Mechanical engineering and business are closely intertwined. Mechanical engineers develop products and services to meet the customer needs and cost objectives identified by corporate management. Mechanical engineers advise financial and marketing managers on the feasibility of new initiatives, and when all systems are "go," they design and build the production facilities. More important, but less obvious, are the thousands of engineering service companies, many of which are large businesses. Business and management occupations are major career options for mechanical engineers.

The Workplace
Mechanical Engineers work in many different settings, most often as a matter of choice and career planning. They differ in the type of workplace, the problems to be solved, and work schedule. Some mechanical engineers work in the design centers and headquarters facilities of high-tech companies, some prefer working in the field, and some travel overseas to serve clients and to develop new markets for products and services. There's a good chance that you won't spend all your waking hours sitting at a workstation.

Lab/Field Work
Early-career mechanical engineers tend to spend more time doing testing lab and field work than their more experienced colleagues. Advances in computer simulation technologies have dramatically effected the type and nature of physical testing that is done. Data gathered during tests of products and processes is not only done as a production quality control measure, but often has the very important use of supplying information that is used to improve the computer design tools used to simulate the much more complex "real world."

Proposal Prep
75% of graduates with 5 or 10 years of experience spend from 10% to 30% of their time working on proposals. Students should look for opportunities within the curriculum to develop this skill through coursework and projects.

Global Engineering
In a global economy many employers compete for business overseas, have multinational operations, and work through overseas partners. Product realization is often an international team effort, in which a manufacturing company might design a product in the U.S., modify it for assembly in Europe, use overseas contractors and suppliers, or set up and run a plant in Germany. Even if you do not work overseas, it's entirely possible that you will someday be dealing with international clients. Language skills could become an item on your list of "lifelong learning" objectives. A number of U.S. engineering schools participate in exchange programs with universities in the Americas, Europe, Asia, Africa and beyond. Students who participate in these programs find that language skills and international experiences distinguish them from other engineering graduates and job candidates. Later on, engineers with this background have a wider choice of assignments.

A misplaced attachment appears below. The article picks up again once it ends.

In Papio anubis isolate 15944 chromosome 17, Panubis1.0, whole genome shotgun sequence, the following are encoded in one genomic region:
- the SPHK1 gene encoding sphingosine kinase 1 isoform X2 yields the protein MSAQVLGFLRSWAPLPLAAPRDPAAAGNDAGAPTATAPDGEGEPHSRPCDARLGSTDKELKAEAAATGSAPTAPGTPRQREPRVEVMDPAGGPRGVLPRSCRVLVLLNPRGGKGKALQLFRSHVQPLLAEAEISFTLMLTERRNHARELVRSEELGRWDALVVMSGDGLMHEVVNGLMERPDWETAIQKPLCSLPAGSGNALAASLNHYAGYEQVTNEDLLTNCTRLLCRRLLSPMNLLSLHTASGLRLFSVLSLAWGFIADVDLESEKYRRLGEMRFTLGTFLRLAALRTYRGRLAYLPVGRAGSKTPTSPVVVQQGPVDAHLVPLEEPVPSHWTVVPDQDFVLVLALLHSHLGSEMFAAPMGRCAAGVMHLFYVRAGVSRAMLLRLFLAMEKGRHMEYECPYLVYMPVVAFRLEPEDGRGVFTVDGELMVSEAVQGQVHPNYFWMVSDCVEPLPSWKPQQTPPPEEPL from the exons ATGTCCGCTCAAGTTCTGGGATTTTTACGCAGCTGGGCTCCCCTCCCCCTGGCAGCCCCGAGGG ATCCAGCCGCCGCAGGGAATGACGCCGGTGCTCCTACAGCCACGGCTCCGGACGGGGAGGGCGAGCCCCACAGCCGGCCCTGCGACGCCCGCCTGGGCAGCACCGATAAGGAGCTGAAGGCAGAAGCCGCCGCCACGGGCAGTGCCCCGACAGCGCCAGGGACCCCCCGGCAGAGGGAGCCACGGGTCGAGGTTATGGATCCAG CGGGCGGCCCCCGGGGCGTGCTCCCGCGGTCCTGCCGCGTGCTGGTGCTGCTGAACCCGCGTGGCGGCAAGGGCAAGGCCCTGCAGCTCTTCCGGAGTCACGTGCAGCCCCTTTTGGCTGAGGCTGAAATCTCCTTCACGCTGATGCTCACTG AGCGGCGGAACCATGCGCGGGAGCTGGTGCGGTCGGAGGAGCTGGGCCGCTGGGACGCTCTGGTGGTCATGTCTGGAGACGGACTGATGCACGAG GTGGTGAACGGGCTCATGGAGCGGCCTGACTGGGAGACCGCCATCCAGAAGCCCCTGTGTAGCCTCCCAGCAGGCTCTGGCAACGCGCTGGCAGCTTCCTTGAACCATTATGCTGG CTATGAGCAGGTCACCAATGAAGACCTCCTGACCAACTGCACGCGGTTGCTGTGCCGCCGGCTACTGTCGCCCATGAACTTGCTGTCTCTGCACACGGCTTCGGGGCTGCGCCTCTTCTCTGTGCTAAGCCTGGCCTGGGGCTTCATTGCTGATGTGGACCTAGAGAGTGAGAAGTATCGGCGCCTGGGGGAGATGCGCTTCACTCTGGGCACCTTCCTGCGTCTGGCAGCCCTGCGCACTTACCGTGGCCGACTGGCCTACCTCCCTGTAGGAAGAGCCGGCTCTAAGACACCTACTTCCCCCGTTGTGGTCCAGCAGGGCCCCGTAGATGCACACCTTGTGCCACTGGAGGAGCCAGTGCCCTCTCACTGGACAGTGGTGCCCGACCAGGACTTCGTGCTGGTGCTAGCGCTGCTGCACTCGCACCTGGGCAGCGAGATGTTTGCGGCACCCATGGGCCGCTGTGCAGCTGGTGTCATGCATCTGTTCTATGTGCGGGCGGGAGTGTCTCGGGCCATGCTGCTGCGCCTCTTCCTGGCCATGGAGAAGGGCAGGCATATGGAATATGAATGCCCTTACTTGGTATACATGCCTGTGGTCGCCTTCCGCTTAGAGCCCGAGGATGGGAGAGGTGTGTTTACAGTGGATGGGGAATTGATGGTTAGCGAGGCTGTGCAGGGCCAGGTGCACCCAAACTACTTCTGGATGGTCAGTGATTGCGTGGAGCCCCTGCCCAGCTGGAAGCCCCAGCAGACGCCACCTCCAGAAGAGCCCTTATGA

Engineering continues to diversify in terms of the gender, ethnicity, and national origins of students and graduates entering the engineering workforce. Mechanical engineering offers excellent opportunities for women and minority students who want 21st century careers that are challenging, progressive, flexible, and well-paying.

Ethics and Professional Responsibility: Ethics are standards or rules that govern your behavior in a given situation. That doesn't mean that the rules can change with each situation -- they should stay the same. One indication of a true profession is the existence of a code of ethics and a clear sense of professional responsibility. For an engineer, an ethical "situation" could be when you have to choose between doing what is best for the customer or the public, or doing whatever is best for you -- they may not be the same. It could be a situation where you have used someone else's ideas -- have you given them credit or compensation? Or it could be a question of being qualified to do a certain kind of work. Situations often come up in the design, development, and manufacture of products. This is why questions of ethics, safety and health, and reliability are built into the design projects you will do as a mechanical engineering student.

Note: Some resources in this section are provided by ASME and the US Department of Labor, Bureau of Labor Statistics.